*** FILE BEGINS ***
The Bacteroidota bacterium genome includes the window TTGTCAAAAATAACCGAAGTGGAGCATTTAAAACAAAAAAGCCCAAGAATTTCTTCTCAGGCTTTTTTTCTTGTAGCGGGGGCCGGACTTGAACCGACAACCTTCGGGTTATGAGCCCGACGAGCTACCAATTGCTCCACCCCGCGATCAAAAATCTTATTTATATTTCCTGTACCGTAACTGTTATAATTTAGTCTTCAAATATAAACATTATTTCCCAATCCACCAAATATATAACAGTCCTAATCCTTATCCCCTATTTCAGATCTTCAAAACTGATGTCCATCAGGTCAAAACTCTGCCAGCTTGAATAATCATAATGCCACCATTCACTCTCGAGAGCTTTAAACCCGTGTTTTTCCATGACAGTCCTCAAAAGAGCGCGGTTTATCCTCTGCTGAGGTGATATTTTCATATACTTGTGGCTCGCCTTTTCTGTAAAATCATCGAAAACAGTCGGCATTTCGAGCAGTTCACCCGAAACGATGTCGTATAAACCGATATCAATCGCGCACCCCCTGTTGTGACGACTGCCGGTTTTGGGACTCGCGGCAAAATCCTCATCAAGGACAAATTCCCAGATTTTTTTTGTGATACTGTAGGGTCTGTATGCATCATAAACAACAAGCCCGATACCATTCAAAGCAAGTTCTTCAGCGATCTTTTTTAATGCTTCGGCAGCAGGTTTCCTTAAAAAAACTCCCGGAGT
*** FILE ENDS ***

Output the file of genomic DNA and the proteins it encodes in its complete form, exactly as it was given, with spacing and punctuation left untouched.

The Bacteroidota bacterium genome includes the window TTGTCAAAAATAACCGAAGTGGAGCATTTAAAACAAAAAAGCCCAAGAATTTCTTCTCAGGCTTTTTTTCTTGTAGCGGGGGCCGGACTTGAACCGACAACCTTCGGGTTATGAGCCCGACGAGCTACCAATTGCTCCACCCCGCGATCAAAAATCTTATTTATATTTCCTGTACCGTAACTGTTATAATTTAGTCTTCAAATATAAACATTATTTCCCAATCCACCAAATATATAACAGTCCTAATCCTTATCCCCTATTTCAGATCTTCAAAACTGATGTCCATCAGGTCAAAACTCTGCCAGCTTGAATAATCATAATGCCACCATTCACTCTCGAGAGCTTTAAACCCGTGTTTTTCCATGACAGTCCTCAAAAGAGCGCGGTTTATCCTCTGCTGAGGTGATATTTTCATATACTTGTGGCTCGCCTTTTCTGTAAAATCATCGAAAACAGTCGGCATTTCGAGCAGTTCACCCGAAACGATGTCGTATAAACCGATATCAATCGCGCACCCCCTGTTGTGACGACTGCCGGTTTTGGGACTCGCGGCAAAATCCTCATCAAGGACAAATTCCCAGATTTTTTTTGTGATACTGTAGGGTCTGTATGCATCATAAACAACAAGCCCGATACCATTCAAAGCAAGTTCTTCAGCGATCTTTTTTAATGCTTCGGCAGCAGGTTTCCTTAAAAAAACTCCCGGAGT